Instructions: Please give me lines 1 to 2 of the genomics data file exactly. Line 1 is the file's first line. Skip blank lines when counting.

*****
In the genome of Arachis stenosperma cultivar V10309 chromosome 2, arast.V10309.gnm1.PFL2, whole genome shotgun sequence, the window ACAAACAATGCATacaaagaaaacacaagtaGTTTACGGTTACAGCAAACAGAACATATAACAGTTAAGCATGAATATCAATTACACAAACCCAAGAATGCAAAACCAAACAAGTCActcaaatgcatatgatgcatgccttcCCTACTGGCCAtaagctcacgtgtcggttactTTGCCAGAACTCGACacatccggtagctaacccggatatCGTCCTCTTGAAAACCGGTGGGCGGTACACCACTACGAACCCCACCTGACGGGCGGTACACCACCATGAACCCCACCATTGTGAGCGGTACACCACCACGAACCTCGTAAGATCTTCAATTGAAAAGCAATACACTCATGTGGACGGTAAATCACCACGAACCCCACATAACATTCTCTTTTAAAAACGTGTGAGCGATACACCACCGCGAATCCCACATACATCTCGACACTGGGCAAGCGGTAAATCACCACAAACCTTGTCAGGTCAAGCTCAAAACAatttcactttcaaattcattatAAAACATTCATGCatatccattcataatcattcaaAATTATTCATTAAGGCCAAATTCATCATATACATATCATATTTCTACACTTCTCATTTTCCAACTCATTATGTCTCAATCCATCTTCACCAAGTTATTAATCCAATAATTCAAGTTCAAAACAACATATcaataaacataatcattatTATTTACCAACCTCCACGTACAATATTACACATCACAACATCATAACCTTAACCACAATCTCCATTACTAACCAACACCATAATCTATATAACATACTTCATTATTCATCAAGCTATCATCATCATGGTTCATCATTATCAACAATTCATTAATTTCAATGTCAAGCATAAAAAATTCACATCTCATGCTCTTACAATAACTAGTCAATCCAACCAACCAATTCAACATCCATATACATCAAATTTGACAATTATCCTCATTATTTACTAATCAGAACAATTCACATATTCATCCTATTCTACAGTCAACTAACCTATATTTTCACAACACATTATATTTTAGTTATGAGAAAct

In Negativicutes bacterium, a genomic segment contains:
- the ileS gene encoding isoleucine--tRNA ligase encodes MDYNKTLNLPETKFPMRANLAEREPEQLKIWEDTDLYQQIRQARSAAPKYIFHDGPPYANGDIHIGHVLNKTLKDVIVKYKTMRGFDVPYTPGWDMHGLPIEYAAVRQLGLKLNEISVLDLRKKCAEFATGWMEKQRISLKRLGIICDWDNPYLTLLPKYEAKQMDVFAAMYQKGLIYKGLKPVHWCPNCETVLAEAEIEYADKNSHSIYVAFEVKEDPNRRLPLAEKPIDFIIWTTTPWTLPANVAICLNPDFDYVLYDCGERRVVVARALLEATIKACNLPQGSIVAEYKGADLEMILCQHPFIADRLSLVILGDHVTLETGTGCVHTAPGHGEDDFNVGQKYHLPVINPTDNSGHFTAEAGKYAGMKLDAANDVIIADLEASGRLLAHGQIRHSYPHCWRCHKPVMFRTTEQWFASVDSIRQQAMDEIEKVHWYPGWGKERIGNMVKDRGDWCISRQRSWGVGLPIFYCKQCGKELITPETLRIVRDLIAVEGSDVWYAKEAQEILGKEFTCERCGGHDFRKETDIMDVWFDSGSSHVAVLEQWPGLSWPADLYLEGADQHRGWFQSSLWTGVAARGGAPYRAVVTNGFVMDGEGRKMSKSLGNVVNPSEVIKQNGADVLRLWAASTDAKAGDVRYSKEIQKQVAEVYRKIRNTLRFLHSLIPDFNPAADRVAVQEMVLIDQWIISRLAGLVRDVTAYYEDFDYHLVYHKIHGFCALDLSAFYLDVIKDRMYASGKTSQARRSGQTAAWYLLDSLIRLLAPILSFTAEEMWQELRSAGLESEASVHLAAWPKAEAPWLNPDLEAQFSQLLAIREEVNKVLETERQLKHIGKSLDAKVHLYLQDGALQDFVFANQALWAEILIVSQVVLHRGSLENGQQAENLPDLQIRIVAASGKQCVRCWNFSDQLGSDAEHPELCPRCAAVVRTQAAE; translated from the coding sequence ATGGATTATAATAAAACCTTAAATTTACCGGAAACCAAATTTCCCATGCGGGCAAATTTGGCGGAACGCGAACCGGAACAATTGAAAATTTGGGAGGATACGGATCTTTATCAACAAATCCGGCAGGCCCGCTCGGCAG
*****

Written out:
In the genome of Arachis stenosperma cultivar V10309 chromosome 2, arast.V10309.gnm1.PFL2, whole genome shotgun sequence, the window ACAAACAATGCATacaaagaaaacacaagtaGTTTACGGTTACAGCAAACAGAACATATAACAGTTAAGCATGAATATCAATTACACAAACCCAAGAATGCAAAACCAAACAAGTCActcaaatgcatatgatgcatgccttcCCTACTGGCCAtaagctcacgtgtcggttactTTGCCAGAACTCGACacatccggtagctaacccggatatCGTCCTCTTGAAAACCGGTGGGCGGTACACCACTACGAACCCCACCTGACGGGCGGTACACCACCATGAACCCCACCATTGTGAGCGGTACACCACCACGAACCTCGTAAGATCTTCAATTGAAAAGCAATACACTCATGTGGACGGTAAATCACCACGAACCCCACATAACATTCTCTTTTAAAAACGTGTGAGCGATACACCACCGCGAATCCCACATACATCTCGACACTGGGCAAGCGGTAAATCACCACAAACCTTGTCAGGTCAAGCTCAAAACAatttcactttcaaattcattatAAAACATTCATGCatatccattcataatcattcaaAATTATTCATTAAGGCCAAATTCATCATATACATATCATATTTCTACACTTCTCATTTTCCAACTCATTATGTCTCAATCCATCTTCACCAAGTTATTAATCCAATAATTCAAGTTCAAAACAACATATcaataaacataatcattatTATTTACCAACCTCCACGTACAATATTACACATCACAACATCATAACCTTAACCACAATCTCCATTACTAACCAACACCATAATCTATATAACATACTTCATTATTCATCAAGCTATCATCATCATGGTTCATCATTATCAACAATTCATTAATTTCAATGTCAAGCATAAAAAATTCACATCTCATGCTCTTACAATAACTAGTCAATCCAACCAACCAATTCAACATCCATATACATCAAATTTGACAATTATCCTCATTATTTACTAATCAGAACAATTCACATATTCATCCTATTCTACAGTCAACTAACCTATATTTTCACAACACATTATATTTTAGTTATGAGAAAct

In Negativicutes bacterium, a genomic segment contains: